On her first patrol from May to June 1944, U-853 was assigned to weather-watching duty under the command of Kapitänleutnant Helmut Sommer. This was his first war patrol.[4] German intelligence believed that weather conditions in the Atlantic could be used to help predict the timing of an Allied invasion of Europe.[5] On 25 May 1944 U-853 spotted the Queen Mary, loaded with American troops and supplies. The U-boat submerged to attack, but was outrun by the much larger and faster ship.[6] As she surfaced in the Queen Mary's wake U-853 was attacked by Fairey Swordfish aircraft from British merchant aircraft carriers MV Ancylus and MV Empire MacKendrick.[7] The U-boat took no significant damage and returned fire, hitting all three aircraft. The planes were able to return to their carrier, but after recovery one was deemed a total loss and jettisoned.

The escort carrier USS Croatan (CVE-14) had been hunting weather boats for nearly a month and had already sunk U-488 and U-490. Intercepted radio transmissions led Croatan and six destroyers to search for U-853.[8] The U-853 proved so elusive that Croatan's crew nicknamed their prey "Moby Dick."[6] After ten days of hunting, on 17 June Huff-Duff (HF/DF, high frequency direction finding) picked up a weather report from the U-853 only 30 miles (48 km) away.[6] Within minutes two FM-1 Wildcat fighters strafed the submarine,[6] killing 2 men and wounding 12 others. Sommer suffered 28 shrapnel and bullet wounds yet still managed to give the order to submerge. In all likelihood Sommer saved his submarine from being destroyed by allied bombers.[6]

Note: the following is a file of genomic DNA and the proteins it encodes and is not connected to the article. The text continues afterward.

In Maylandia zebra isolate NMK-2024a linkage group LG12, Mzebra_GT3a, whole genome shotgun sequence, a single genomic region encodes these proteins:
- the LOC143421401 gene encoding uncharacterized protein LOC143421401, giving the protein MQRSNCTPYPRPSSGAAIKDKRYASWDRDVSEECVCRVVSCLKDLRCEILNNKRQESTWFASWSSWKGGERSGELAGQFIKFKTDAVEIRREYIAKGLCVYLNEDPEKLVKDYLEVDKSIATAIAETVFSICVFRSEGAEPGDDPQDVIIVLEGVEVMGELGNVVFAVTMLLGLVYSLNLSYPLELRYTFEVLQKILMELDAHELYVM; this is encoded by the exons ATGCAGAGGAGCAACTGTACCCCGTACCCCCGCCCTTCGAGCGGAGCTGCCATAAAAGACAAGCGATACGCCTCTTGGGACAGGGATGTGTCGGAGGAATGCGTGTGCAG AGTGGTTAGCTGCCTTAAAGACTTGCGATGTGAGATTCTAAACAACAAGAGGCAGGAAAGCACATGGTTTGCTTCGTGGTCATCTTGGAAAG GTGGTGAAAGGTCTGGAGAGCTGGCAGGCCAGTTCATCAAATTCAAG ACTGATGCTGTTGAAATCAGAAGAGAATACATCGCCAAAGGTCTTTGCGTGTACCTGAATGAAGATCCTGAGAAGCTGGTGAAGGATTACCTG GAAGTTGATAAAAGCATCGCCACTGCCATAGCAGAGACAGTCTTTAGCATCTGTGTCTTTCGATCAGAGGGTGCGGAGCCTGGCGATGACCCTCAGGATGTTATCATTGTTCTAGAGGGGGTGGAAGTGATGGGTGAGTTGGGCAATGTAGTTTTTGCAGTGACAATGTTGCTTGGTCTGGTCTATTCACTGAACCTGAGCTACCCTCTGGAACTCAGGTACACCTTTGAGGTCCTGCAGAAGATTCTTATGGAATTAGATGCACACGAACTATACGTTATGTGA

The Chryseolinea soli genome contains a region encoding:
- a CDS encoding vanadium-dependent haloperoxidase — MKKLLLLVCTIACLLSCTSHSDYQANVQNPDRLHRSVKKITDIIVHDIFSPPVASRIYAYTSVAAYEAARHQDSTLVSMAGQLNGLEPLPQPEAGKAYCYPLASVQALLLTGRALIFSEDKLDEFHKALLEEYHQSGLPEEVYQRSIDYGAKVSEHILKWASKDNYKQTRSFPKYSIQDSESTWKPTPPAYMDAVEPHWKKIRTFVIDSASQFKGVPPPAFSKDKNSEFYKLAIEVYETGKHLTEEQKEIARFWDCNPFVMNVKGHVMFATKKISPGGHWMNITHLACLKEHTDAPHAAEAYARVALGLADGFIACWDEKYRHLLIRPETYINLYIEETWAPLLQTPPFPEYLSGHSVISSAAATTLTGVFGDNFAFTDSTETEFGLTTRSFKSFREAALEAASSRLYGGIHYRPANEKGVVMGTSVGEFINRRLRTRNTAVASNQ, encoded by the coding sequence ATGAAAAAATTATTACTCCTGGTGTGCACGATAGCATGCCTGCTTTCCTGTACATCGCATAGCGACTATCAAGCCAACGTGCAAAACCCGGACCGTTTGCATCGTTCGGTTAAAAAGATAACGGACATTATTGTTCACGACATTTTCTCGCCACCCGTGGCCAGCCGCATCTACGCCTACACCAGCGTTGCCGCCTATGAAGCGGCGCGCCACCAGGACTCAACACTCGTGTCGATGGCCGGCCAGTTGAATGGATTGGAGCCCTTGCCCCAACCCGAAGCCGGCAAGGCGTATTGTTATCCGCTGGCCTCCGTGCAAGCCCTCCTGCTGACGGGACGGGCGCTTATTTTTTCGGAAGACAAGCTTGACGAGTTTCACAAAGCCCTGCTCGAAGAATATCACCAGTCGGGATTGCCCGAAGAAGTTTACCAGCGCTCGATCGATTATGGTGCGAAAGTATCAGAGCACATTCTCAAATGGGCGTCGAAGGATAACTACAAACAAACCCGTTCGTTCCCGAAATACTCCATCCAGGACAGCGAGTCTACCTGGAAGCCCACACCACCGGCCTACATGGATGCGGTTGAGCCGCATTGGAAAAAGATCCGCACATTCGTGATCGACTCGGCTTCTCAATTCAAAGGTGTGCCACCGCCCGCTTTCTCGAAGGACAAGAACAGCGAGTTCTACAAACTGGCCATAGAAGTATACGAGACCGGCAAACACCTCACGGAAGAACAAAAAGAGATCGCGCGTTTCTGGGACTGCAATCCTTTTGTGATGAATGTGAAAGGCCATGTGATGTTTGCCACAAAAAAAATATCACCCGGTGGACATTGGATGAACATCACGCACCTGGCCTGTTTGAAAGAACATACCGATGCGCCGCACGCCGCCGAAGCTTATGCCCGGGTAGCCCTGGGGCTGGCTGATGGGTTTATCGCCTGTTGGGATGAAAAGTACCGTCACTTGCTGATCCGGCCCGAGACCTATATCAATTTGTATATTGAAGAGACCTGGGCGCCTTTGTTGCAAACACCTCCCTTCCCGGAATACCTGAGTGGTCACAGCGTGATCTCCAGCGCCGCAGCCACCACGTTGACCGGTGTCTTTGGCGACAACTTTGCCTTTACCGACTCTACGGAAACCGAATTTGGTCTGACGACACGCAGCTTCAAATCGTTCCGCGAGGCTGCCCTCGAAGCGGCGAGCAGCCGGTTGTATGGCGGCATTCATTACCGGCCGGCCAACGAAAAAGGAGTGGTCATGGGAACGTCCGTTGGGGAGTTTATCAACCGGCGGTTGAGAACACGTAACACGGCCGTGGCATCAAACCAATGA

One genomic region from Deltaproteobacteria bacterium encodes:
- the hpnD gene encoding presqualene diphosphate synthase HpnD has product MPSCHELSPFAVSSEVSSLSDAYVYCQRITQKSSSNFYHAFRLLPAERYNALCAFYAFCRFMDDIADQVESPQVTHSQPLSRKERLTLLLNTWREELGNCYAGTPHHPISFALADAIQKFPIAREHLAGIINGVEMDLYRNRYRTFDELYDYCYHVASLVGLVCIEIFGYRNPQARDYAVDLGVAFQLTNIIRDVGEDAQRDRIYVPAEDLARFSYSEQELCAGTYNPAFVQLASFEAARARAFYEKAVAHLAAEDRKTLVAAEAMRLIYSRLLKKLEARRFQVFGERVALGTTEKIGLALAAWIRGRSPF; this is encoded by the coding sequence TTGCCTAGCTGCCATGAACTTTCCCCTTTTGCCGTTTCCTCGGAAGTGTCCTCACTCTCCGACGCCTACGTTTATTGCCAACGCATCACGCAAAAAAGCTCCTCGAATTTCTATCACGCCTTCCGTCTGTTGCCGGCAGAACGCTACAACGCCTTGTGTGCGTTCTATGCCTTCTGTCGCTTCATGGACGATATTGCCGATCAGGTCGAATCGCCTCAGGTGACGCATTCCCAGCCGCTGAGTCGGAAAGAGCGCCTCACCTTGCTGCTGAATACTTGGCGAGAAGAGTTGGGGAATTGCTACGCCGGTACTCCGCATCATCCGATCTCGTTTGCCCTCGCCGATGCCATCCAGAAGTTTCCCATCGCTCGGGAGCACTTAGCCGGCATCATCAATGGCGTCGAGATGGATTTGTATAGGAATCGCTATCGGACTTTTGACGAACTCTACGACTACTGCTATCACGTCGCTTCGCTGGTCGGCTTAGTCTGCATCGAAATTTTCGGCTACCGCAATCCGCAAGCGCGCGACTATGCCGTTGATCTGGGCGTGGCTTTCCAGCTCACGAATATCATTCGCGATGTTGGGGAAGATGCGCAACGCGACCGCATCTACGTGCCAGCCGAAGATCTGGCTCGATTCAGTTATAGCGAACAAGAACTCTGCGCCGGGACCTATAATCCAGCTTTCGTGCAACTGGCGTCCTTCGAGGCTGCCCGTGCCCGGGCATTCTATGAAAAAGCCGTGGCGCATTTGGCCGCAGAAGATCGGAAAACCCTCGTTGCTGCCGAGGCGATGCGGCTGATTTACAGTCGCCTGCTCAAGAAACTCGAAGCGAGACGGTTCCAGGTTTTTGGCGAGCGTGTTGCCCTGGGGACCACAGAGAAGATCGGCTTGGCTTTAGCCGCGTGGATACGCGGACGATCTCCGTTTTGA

Three weeks of pursuit from 25 May until 17 June placed an enormous strain on U-853's crew. Twenty-three-year-old Oberleutnant zur See Helmut Frömsdorf took command of the boat on 18 June (his first command)[9] and returned to Lorient. Sommer and a large number of the crew was declared unfit for duty. On 10 July Sommer was formally relieved by Oberlutenant Otto Wermuth.